HSC help: tips for Year 12 wellbeing

06 Apr 2022

Female student sits at desk in a classroom holding a pen

So, you’ve reached your final year at school!

Whether you’re feeling excited or overwhelmed (or maybe a bit of both) about what lies ahead in 2022 and beyond, putting in place some simple strategies and routines can help you feel focused, motivated and supported throughout the journey.

‘It can be helpful to think of preparing for it as you would a marathon, rather than a sprint,’ says clinical psychologist Olivia Liew. ‘Make choices that will sustain you in the long term, even beyond Year 12.’

Liew works with young people and families in a multidisciplinary community mental health team. She is also a research assistant with Growing Minds Australia, Australia’s first clinical trials network in child and youth mental health.

While recognising that Year 12 can be stressful and all-consuming, Liew emphasises the importance of keeping perspective. There is always more than one pathway into a course or career, she says.

‘Year 12 is not the end of the road. It’s the start of new and exciting opportunities to pursue whatever vocation, career or passion you choose.’

Here, Liew shares her top tips for keeping life balanced in Year 12.

Maintain your routine

It can be hard to maintain a routine when you’re trying to keep up with schoolwork and deal with other pressures. However, a balanced routine is the foundation for managing stress. Try to get 7 to 9 hours of sleep every night, maintain a healthy diet and exercise regularly. Doing these things may seem boring, but they are so important for getting into the right headspace to manage the pressures of Year 12.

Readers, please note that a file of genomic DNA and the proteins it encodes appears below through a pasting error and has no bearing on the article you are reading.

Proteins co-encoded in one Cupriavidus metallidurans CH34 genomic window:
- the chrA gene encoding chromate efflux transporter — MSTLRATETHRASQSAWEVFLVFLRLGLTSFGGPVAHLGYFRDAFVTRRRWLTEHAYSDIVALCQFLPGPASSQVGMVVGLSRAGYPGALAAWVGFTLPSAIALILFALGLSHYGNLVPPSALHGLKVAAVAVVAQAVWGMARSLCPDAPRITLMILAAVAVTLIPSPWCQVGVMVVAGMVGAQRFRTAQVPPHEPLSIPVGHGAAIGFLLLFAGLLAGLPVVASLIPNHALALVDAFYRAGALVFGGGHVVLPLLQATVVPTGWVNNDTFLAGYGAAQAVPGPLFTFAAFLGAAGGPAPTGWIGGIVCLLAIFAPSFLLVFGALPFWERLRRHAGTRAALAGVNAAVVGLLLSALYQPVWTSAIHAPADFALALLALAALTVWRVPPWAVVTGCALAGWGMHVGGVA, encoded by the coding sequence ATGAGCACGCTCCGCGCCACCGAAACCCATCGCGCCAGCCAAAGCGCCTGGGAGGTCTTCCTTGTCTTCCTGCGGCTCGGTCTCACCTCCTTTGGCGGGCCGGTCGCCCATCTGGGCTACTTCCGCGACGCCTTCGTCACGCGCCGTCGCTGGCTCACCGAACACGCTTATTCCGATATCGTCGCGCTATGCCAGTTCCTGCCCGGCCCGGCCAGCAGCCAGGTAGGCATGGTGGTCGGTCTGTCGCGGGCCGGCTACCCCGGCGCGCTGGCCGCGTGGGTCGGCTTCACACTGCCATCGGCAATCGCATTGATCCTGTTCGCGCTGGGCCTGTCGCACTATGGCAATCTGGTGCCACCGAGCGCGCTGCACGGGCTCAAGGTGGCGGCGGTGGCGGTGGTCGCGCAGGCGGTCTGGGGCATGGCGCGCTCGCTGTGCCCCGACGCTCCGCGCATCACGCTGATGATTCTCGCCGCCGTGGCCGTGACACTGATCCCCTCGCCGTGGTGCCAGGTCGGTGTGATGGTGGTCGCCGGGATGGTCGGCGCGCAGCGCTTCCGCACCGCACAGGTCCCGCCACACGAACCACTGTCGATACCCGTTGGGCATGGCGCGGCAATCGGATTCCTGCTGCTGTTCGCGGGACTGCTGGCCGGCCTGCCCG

Continue doing some extracurricular activities. It is important to take regular breaks from study and to intentionally make time for activities that you enjoy. When we get stressed, these can be the first things to go, but they can keep us motivated when the study gets tough.

Be kind – to yourself and others

Your friends are likely experiencing similar worries and it can really help to talk about it together. Be there to listen and support each other! A little kindness goes a long way. Encourage your friends to reach out for help.

Be kind to yourself and realistic in your thinking. Try to be as understanding and supportive of yourself as you would be of a good friend.

Access online resources

There are so many great online resources you can tap into for strategies and support. The Head to Health website is a directory of online mental health resources that can help you to navigate what’s out there. Some specific resources include:

  • Moodgym, a free online self-help program for people who may be experiencing symptoms of depression or anxiety
  • This Way Up, which has some free/low-cost online programs on topics such as stress management
  • Headspace website, for reliable, helpful information on general mental health and wellbeing that is specific to young people
  • Headspace app, a mindfulness and relaxation program.

Reach out for help

It’s never too early, or too late, to ask for help. Speak to your parents, the school counsellor, your year adviser or a trusted teacher at your school.

Adults can be a great source of advice, as they have been through school and come out the other end. They can also help you to access further mental health support if you need it. This could include seeing your GP for a mental health care plan referral, which gives you up to 20 subsidised sessions with a psychologist or other qualified mental health professional.

If you're feeling overwhelmed and you’d like to talk to a trained professional, you can also call Kids Helpline (1800 55 1800) or Beyond Blue (1300 22 4636).